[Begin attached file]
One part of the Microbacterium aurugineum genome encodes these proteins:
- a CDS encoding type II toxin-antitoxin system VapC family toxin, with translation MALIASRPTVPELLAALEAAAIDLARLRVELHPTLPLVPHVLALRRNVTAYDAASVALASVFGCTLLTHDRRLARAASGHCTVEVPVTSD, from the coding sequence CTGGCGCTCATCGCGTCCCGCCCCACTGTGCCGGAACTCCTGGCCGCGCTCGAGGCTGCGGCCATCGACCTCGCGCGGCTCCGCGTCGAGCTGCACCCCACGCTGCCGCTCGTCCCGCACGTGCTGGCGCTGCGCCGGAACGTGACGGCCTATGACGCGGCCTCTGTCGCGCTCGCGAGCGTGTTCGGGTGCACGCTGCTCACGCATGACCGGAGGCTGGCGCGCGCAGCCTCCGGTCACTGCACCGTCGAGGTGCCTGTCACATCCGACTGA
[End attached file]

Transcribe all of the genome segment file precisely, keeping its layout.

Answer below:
One part of the Microbacterium aurugineum genome encodes these proteins:
- a CDS encoding type II toxin-antitoxin system VapC family toxin, with translation MALIASRPTVPELLAALEAAAIDLARLRVELHPTLPLVPHVLALRRNVTAYDAASVALASVFGCTLLTHDRRLARAASGHCTVEVPVTSD, from the coding sequence CTGGCGCTCATCGCGTCCCGCCCCACTGTGCCGGAACTCCTGGCCGCGCTCGAGGCTGCGGCCATCGACCTCGCGCGGCTCCGCGTCGAGCTGCACCCCACGCTGCCGCTCGTCCCGCACGTGCTGGCGCTGCGCCGGAACGTGACGGCCTATGACGCGGCCTCTGTCGCGCTCGCGAGCGTGTTCGGGTGCACGCTGCTCACGCATGACCGGAGGCTGGCGCGCGCAGCCTCCGGTCACTGCACCGTCGAGGTGCCTGTCACATCCGACTGA